The ABA has already signaled that it takes bar-passage rates seriously. It revoked provisional accreditation from the University of La Verne College of Law in Ontario, Calif., in June because of the school's low bar-passage rates. In 2009, a scant 34% of La Verne students passed the California bar examination on the first try, and the school's first-time bar-passage rate was 53% in 2010 — improved, but still not good enough, according to the ABA.
Applying a bright-line bar-passage standard is a fairly new idea for the ABA. Before 2008, the ABA spelled out no specific bar-passage minimum. Instead, it enforced what was called the "70/10 Rule": At least 70% of the school's first-time bar takers had to pass the exam in the school's home state. In the alternative, the first-time bar-pass rate could be no lower than 10% below the average of other ABA-accredited schools in that state.
The U.S. Department of Education, which has authorized the ABA to be the national accreditor of law schools, asked for a clearer standard in 2007. After protracted wrangling, the ABA adopted a requirement that at least 75% of a law school's graduates pass the bar exam in at least three of the past five years. Schools can also meet the standard if their first-time bar-passage rate is no more than 15% below other ABA schools in the same state during three of the past five years. The 15% requirement is intended to level the playing field across states, given that passage rates vary widely depending on jurisdiction. The outcome was a compromise, representing a minimum standard higher than what diversity advocates wanted but lower than the initial proposal. ...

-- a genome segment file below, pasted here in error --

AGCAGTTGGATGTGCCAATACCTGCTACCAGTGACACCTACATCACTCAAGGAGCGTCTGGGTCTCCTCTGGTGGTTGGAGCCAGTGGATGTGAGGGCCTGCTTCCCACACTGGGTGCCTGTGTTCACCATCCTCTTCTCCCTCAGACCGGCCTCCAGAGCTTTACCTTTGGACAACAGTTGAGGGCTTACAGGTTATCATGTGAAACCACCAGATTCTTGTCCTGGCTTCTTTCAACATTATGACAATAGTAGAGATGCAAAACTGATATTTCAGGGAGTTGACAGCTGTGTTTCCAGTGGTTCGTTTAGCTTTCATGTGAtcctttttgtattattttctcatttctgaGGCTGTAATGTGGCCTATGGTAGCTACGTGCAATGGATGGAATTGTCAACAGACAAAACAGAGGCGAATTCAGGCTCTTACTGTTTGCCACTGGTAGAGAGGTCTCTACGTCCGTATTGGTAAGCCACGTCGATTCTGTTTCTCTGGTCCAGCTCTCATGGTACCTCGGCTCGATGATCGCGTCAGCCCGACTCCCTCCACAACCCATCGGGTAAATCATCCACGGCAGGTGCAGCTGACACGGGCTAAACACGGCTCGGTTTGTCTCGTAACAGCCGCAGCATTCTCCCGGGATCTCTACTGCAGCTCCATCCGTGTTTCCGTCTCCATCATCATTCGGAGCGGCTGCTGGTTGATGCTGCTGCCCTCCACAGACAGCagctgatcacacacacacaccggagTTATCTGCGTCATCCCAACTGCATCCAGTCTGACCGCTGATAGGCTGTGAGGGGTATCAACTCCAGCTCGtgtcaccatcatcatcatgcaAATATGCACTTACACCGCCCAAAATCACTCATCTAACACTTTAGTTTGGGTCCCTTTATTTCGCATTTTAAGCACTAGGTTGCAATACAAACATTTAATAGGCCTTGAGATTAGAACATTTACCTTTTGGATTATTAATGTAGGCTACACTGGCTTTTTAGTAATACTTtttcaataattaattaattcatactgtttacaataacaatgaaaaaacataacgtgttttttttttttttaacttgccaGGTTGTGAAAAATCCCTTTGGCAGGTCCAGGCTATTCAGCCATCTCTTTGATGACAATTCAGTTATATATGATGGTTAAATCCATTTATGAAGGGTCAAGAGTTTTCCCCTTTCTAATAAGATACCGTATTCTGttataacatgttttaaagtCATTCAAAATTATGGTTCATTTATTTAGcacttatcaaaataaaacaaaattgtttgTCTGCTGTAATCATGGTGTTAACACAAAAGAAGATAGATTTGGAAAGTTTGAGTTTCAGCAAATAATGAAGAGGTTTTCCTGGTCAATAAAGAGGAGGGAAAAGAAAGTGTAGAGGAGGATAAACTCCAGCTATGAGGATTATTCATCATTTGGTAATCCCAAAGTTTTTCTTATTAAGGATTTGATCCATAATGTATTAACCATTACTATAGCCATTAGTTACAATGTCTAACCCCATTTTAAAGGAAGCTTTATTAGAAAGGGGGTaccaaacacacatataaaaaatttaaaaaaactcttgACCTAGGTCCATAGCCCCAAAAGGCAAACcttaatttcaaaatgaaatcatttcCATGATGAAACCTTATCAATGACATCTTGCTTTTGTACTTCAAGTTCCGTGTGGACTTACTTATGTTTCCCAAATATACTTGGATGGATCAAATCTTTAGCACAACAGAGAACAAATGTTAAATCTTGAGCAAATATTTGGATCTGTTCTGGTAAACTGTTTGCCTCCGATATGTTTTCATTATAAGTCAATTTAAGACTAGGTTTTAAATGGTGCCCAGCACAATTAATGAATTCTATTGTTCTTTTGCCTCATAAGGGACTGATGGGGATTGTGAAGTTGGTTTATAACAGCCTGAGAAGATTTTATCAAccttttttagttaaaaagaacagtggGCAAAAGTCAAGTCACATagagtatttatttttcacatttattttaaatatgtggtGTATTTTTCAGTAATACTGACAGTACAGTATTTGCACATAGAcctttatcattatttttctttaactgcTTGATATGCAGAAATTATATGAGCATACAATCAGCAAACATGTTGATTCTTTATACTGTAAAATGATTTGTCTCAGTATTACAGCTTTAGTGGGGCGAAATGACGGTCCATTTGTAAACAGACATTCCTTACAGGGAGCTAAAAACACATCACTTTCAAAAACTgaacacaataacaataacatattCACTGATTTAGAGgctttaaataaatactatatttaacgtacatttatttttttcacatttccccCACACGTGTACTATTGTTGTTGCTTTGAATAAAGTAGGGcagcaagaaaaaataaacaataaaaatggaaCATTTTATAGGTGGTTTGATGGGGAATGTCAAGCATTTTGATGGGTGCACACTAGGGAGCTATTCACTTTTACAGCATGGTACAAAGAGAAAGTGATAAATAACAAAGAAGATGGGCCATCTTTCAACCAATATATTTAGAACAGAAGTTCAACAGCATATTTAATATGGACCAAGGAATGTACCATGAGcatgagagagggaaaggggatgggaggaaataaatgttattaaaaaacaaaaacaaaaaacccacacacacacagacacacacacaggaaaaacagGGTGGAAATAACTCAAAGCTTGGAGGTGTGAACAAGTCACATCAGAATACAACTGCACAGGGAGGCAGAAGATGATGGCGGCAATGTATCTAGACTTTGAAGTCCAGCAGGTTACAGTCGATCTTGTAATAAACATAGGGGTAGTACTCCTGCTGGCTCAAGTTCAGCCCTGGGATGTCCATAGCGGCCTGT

The new proposal would require that at least 80% of graduates pass the bar in three of the past five years, or that first-time bar-passage rates be no more than 10% below other schools in the same state — bringing the standards closer to the test used before 2008.